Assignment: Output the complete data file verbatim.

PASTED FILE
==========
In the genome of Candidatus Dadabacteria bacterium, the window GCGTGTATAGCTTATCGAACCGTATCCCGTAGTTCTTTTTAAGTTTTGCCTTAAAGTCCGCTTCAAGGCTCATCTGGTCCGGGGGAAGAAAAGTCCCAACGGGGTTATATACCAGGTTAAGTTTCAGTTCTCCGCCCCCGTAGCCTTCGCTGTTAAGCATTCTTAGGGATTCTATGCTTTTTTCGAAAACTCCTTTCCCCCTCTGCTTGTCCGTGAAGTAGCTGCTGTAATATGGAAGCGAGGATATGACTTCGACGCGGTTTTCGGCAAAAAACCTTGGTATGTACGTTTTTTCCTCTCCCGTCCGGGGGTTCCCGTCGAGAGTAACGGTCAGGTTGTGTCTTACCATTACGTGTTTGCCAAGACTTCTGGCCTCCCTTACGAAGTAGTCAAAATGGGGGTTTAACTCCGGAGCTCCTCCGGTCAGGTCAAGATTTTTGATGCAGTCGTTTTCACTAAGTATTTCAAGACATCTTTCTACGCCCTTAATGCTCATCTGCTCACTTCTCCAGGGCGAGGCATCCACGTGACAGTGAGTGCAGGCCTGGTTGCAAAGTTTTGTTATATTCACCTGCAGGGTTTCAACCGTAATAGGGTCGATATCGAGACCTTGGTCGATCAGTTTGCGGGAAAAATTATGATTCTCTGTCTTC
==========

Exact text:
In the genome of Candidatus Dadabacteria bacterium, the window GCGTGTATAGCTTATCGAACCGTATCCCGTAGTTCTTTTTAAGTTTTGCCTTAAAGTCCGCTTCAAGGCTCATCTGGTCCGGGGGAAGAAAAGTCCCAACGGGGTTATATACCAGGTTAAGTTTCAGTTCTCCGCCCCCGTAGCCTTCGCTGTTAAGCATTCTTAGGGATTCTATGCTTTTTTCGAAAACTCCTTTCCCCCTCTGCTTGTCCGTGAAGTAGCTGCTGTAATATGGAAGCGAGGATATGACTTCGACGCGGTTTTCGGCAAAAAACCTTGGTATGTACGTTTTTTCCTCTCCCGTCCGGGGGTTCCCGTCGAGAGTAACGGTCAGGTTGTGTCTTACCATTACGTGTTTGCCAAGACTTCTGGCCTCCCTTACGAAGTAGTCAAAATGGGGGTTTAACTCCGGAGCTCCTCCGGTCAGGTCAAGATTTTTGATGCAGTCGTTTTCACTAAGTATTTCAAGACATCTTTCTACGCCCTTAATGCTCATCTGCTCACTTCTCCAGGGCGAGGCATCCACGTGACAGTGAGTGCAGGCCTGGTTGCAAAGTTTTGTTATATTCACCTGCAGGGTTTCAACCGTAATAGGGTCGATATCGAGACCTTGGTCGATCAGTTTGCGGGAAAAATTATGATTCTCTGTCTTC